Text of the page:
Note that the Earth, society, etc is all completely the same if that matters at all.
I find it difficult to believe that a society of indestructible immortals could be remotely the same as any current human society. Do they at least feel discomfort? For if they don't, then a lot of things we take for granted - not simply hospitals and cemeteries - become pointless. If people can't die for any reason, included starvation, this means they don't need sustenance. Do they still enjoy food?
Having infinite time to do anything isn't really likely to go hand in hand with today's society's hectic pace. Also, people have time to do everything - learn a lot of different things, practice different crafts.
If people still get born, as it seems, then this one mortal might well find himself in a lethal environment from the beginning, because everyone else knows no better. All newborns are kept at a balmy -40 °C: it is so convenient to have certain... substances freeze solid almost at once, becoming easily disposable, and it inconveniences the little darlings not at all!
If the guy becomes mortal (or discovers his mortality) later on... this scenario is presented in Damon Knight's The Dying Man (1957) (available here).
"Something's the matter with it," is all she can find to say.
"Yes. It's dying. That means to cease living: to stop. Not to be any
"No," she breathes. In the box, the small body has stopped moving. The
mouth is stiffly open, the lip drawn back from the yellow teeth. The
eye does not move, but glares up sightless.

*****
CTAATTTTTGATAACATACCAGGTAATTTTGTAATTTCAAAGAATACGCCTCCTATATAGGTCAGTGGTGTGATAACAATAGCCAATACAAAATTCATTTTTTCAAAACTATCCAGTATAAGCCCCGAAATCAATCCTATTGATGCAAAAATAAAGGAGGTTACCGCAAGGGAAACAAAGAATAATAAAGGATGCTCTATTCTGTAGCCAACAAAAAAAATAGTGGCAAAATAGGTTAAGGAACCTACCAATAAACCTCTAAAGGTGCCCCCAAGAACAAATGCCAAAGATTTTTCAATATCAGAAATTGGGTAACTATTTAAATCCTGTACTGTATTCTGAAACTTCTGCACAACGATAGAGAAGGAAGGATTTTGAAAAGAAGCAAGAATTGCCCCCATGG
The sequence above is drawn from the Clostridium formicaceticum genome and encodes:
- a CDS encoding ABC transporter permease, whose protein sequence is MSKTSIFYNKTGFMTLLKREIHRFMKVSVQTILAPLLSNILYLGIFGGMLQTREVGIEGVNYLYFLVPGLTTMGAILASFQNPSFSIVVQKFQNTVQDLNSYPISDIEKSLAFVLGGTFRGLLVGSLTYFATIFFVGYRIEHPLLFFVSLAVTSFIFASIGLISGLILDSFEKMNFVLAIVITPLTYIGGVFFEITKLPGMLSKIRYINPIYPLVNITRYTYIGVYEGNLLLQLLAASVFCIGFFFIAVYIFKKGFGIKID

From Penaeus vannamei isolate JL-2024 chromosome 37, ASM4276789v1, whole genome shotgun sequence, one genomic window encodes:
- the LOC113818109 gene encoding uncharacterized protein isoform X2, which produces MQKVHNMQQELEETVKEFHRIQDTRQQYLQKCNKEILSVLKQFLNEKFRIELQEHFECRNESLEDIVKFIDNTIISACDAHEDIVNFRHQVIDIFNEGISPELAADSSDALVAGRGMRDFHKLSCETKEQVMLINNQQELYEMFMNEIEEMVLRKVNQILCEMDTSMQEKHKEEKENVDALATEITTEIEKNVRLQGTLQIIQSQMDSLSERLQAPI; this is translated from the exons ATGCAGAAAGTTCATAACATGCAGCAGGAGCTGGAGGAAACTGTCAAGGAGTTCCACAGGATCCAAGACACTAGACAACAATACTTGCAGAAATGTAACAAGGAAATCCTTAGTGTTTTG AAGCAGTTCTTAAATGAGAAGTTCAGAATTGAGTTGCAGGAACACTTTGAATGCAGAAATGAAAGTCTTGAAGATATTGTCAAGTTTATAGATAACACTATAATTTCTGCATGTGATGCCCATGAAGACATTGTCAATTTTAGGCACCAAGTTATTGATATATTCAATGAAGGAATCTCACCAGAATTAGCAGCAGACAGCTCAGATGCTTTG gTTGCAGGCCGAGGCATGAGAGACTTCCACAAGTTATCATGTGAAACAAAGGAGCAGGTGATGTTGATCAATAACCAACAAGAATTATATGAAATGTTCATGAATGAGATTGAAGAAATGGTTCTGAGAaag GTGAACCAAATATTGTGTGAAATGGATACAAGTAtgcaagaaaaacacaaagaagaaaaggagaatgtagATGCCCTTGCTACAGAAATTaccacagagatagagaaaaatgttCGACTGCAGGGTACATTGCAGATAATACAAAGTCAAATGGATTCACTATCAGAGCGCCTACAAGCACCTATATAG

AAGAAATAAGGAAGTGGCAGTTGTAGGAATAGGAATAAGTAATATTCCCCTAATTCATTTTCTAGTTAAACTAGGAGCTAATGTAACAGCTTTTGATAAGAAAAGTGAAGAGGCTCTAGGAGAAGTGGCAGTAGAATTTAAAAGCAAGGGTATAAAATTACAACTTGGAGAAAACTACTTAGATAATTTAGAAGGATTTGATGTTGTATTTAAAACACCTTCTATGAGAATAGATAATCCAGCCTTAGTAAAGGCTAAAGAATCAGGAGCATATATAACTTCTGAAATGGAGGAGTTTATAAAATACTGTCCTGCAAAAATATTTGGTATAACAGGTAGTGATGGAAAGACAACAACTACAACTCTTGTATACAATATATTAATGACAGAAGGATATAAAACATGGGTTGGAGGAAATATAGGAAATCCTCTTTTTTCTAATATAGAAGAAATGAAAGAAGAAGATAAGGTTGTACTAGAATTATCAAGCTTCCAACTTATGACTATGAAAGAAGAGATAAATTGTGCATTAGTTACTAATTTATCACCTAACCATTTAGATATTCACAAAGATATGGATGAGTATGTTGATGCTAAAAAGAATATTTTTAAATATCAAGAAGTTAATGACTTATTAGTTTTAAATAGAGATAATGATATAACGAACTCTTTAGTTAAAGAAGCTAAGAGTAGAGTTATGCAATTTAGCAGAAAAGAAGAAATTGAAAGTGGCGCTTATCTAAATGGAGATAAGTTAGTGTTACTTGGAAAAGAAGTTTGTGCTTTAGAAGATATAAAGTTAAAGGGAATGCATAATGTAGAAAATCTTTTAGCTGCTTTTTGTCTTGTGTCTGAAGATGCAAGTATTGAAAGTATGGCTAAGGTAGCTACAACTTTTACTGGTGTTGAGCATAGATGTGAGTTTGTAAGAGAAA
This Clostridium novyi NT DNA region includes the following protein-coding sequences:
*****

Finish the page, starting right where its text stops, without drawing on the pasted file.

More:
"That's all," says her companion, taking the box back. "No more rat.
Finished. After a while it begins to decompose and make a bad smell,
and a while after that, there's nothing left but bones. And that has
happened to every rat that was ever born."
"I don't believe you," she says. "It isn't like that; I never heard of
such a thing."
How would people react. Incredulity, as above. Very possibly fear. More or less rational fear of contagion, and desire to destroy the monster. Pity. Scientifically minded immortals would want to examine the creature to determine the differences; what it is that makes it immortal.
It might even be the case that for some individuals he might become a prophet, a dream, a hope - the hope of finally freeing themselves of a life became unbearable because of boredom, ennui, guilt or whatever. Being immortal means that it never stops, even if you don't like it. A religion might spring up promising at last the blessed oblivion of Death.
How can they be so much immortal?
The above holds imagining that really they can't die in any way, which is implausible; a sufficiently high temperature will convert their very matter to dispersible plasma.
Which means that to be able to survive, they need to be not made of matter.
So, they might be simulated beings in a computerised Earth-analogue, and the mortal one could have caught a bug. (pun possibly intended)